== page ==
It seems that my plants have taken the place of not having babies in the house anymore...I guess that is what happens kids turn into teenagers and mom is just left to find something else to do.

Thanks again Dave!

    Bookmark   September 8, 2010 at 11:56AM
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Dave in NoVA • 7a • Northern VA

Depends on where you live. If your garage does not freeze, is fairly warm, you have a short winter, and you are in a very damp area (and your garage is humid), you MIGHT be OK to store bareroot.

However, in my opinion, it's safer to just move the plant (pot and all) into the garage. I would do it BEFORE your night temps get into low 40's/upper 30's and then I would probably remove maybe half the leaves and reduce watering.

How much light do you have in your garage and how warm do you keep it? If very low light and cool/cold, remove most leaves and keep fairly dry. If high light and warmer (above 55ºF), you might be able to keep it growing (abeit slowly) all winter. Still, I would probably remove at least half the leaves. Eventually most may fall off by January, but that depends to some extent on the variety.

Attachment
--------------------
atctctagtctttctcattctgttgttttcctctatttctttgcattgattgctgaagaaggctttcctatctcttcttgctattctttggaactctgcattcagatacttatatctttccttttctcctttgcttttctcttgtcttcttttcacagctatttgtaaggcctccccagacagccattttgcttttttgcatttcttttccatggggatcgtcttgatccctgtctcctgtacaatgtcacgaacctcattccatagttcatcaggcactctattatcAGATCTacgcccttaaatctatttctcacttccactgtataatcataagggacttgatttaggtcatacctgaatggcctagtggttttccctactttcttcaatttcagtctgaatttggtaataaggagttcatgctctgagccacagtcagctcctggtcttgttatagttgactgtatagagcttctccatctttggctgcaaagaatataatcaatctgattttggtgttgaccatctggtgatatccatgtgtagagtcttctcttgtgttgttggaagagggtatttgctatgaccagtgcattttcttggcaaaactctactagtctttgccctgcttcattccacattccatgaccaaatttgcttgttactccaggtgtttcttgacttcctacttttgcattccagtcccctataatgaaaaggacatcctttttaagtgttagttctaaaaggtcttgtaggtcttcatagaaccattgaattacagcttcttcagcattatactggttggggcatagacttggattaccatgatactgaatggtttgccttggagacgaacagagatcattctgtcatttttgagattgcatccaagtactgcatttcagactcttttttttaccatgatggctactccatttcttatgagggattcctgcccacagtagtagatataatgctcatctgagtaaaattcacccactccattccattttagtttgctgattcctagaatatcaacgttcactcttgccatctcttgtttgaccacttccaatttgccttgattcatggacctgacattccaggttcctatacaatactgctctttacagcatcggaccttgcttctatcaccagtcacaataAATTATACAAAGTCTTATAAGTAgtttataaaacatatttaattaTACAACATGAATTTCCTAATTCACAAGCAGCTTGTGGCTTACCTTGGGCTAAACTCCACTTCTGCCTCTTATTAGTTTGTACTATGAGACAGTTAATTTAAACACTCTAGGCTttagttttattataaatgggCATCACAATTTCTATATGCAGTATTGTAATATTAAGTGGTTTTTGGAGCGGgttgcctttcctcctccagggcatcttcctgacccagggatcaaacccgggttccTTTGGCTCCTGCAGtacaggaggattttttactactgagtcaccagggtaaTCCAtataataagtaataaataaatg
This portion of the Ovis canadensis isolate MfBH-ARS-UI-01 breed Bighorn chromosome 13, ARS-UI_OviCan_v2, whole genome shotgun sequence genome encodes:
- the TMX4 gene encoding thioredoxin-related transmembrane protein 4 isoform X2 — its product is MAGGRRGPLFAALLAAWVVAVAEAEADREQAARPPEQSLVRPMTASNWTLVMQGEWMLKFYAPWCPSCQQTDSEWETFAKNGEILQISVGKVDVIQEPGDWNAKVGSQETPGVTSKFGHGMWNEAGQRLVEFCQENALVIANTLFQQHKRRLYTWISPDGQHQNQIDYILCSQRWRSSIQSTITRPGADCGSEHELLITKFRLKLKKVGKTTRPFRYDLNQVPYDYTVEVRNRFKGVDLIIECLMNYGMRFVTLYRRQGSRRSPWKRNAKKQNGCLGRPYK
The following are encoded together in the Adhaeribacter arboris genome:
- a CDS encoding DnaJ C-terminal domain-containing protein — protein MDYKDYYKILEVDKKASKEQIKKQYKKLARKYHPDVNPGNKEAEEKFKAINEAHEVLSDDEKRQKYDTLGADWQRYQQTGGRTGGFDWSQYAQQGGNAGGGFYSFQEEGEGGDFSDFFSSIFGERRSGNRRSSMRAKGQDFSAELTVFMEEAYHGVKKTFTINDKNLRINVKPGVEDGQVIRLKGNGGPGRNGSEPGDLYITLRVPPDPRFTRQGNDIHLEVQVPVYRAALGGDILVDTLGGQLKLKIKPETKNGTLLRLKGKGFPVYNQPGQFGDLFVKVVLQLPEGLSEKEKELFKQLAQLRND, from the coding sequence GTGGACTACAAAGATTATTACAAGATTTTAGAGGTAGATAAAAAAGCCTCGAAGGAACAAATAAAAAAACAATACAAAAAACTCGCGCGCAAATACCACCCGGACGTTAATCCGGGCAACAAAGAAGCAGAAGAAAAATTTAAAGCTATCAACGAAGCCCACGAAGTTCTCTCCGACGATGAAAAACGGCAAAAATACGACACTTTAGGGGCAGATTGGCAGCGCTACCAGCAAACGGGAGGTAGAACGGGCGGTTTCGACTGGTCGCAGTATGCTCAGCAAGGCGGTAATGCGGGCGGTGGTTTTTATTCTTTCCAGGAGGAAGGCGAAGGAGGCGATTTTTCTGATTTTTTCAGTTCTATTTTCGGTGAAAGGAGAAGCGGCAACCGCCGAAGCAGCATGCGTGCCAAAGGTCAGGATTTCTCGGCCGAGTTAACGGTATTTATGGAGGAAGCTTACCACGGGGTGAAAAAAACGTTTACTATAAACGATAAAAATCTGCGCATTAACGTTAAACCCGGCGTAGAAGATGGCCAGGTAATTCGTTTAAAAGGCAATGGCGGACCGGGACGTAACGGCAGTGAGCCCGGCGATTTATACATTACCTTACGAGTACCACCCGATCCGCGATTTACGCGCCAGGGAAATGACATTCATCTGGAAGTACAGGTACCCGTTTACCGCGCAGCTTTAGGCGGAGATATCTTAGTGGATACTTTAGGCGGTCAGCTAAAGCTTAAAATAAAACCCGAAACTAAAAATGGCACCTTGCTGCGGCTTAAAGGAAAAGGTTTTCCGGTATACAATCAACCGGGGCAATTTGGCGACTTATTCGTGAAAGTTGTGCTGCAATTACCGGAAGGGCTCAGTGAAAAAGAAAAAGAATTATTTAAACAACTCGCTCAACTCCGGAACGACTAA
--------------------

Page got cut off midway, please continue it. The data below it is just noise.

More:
If you are able to keep your garage in winter consistently above 55ºF during the nights with a slight warm-up during the day to maybe 65+, that would be ideal.

    Bookmark   September 8, 2010 at 1:44PM
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Take it from someone in zone 7. Don't store it bareroot. I tried that for the first time last winter to save space and ended up with tip damage on almost all my plants and I even lost a few. Overwinter it dormant in it's pot. Good luck.

    Bookmark   September 8, 2010 at 7:35PM
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Dave - my art studio is in my garage. And I have grow lights that I keep on for other plants that I overwinter in there. It is comfortable enough for me to work out there without a jacket - as long as I am not right beside the garage doors. I think I will just take in the whole pot and remove half of the leaves and let it rest over the winter. Maybe whatever stressed it out this year will be done by next growing season.

karyn1 - thank you for the info. This is my first plumie - and from what I am now seeing when I look for them out around town...I have a very large one. It would really break my heart to damage it if there is something that I can do to help it stay healthy.

LOL - you can't tell I have a new love in my garden, can you? :D

Thanks again!


    Bookmark   September 8, 2010 at 9:51PM
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Hi, guess I'm not going to get flowers this yr. either, but that's something else to look forward to next yr!!
I was wondering about overwintering also, but I thought when stored in the garage, mine probably averages about 50 degrees, that they need NO water for the winter, but some of you are saying a little water during dormancy. So maybe, once a month a little bit?

    Bookmark   September 12, 2010 at 8:54PM